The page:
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Armstrong Woods at risk due to ‘lack of proper maintenance’

Friday, March 21st, 2014 | Posted by
Armstrong Redwoods  State Natural Reserve

Armstrong Redwoods State Natural Reserve

Darrell Sukovitzen (his Russian surname refers to the point where a tree branch  and the tree connect), born and raised among the coniferous majesty of Sonoma County, has been in the tree care business for more than 35 years. He’s an arborist certified by the State of California as well as a licensed contractor .

During fire season, he works as a contracted faller for CalFire.

His years of experience with civic, arboricultural and environmental organizations, has  resulted in Sukovitzen being a much-sought-after consultant and in 2000 he was chosen as the Western Sonoma County Rural Alliance’s Environmentalist of the Year.

Says Sukovitzen, “My commitment to public education often compels me to “get involved.” For example, construction trauma became a major issue in the Russian River region several years ago when a significant number of trees suffered severe shock within 3-5 years of construction work done near them.”

In response, he put together a presentation “to educate the agencies involved in giving

Arborist Darrell Sukovitzen

Arborist Darrell Sukovitzen

permits, as well as the public in general, about  conditions that have an effect on trees.”

A presentation to the Sonoma County Board of Supervisors requested by the Sonoma County Public Works Department resulted in a county ordinance regarding construction standards.

This resulted in the adoption of a county ordinance regarding construction standards which was used by several homeowners’ associations and officials at the California Department of Parks and Recreation.

Now Sukovitzen believes Armstrong Redwoods State Natural Reserve is “under attack once again” and in response, issued a statement on February 26 which addresses the California Department of Parks and Recreation’s solution to complyiing with ADA regulations.

Says Sukovitzen, Type 2 aggregate was placed atop every walking trail in the Grove.

“The way they chose to accomplish this in Armstrong was by placing compacted Type 2 aggregate on top of every walking trail in the grove. Redwood trees have shallow feeder roots which supply the trees with oxygen, which is a primary  life requirement.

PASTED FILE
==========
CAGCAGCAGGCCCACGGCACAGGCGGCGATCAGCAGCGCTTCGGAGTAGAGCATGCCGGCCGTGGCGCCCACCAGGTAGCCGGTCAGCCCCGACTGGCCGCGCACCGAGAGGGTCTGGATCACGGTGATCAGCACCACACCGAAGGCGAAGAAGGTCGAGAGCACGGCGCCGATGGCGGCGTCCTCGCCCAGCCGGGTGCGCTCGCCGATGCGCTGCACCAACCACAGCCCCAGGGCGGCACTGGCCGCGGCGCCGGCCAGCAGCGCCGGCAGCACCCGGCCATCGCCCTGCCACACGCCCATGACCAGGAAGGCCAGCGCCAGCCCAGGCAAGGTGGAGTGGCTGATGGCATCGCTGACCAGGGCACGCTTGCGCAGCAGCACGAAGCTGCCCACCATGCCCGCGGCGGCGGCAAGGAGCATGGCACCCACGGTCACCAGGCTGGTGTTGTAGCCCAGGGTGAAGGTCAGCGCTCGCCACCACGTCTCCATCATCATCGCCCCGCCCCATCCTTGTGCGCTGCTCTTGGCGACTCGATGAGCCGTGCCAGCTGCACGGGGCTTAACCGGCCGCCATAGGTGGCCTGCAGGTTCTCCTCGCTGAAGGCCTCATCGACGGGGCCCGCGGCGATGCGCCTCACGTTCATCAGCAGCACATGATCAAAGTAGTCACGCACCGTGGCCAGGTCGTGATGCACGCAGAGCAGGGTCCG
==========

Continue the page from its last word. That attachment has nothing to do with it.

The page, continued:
“Because of lack of proper maintenance, Parks was faced with replacing the antiquated asbestos-lined water pipes with a 6-foot deep 8-inch water  pipe running the entire length of the grove. A 6-foot deep trench would irreparably harm the trees, severing their shallow roots. Many of the trees are over 1,000 years old.”

It was also discovered that Parks had not even planned to do Federal Endangered Species Act-mandated Northern Spotted Owl and Marbled Murrelet studies. This, after  the contract for the project had already been awarded and had to be rescinded.

Nesting Marbled Murrelet

Nesting Marbled Murrelet

Additionally, there are further serious problems which Sukovitzen feels the public should also be aware of.

Says Sukovitzen, “A new proposal calling for tunneling 30 feet under the grove the entire length of the grove now requires a full EIR, according to Patricia DuMont, Environmental Coordinator in Sacramento for State Parks. This new project is to service the entire park, not just the lower ranger residence and restrooms. Several wells have been dug and there is not enough water to supply the upper park. This is with no alternate toilet technology having been explored.

Expressing great concern about the health of an irreplaceable natural resource and the lower River’s and Guerneville’s most cherished treasure, Sukovitzen continues:

“The main point here is that State Parks is not taking care of the trees of Armstrong properly. They have put compacted material on the trails, possibly suffocating the trees’ roots. And now they propose to dig 30 feet below the forest, not knowing what they will find.”

In closing  his call to arms, Sukovitzen asks all those who wish to preserve this legacy (which is incidentally Guerneville’s number one tourist attraction) to “Please do not hesitate to voice your opposition and protest this negligent treatment of our majestic and beloved Armstrong Redwoods.”

The mitigated Negative Declaration can be viewed at the Sonoma County branch Library in Guerneville,  State Parks’ office in Duncans Mills and at parks.ca.gov.

Writer Spotlight

Stephen Gross, The River correspondent

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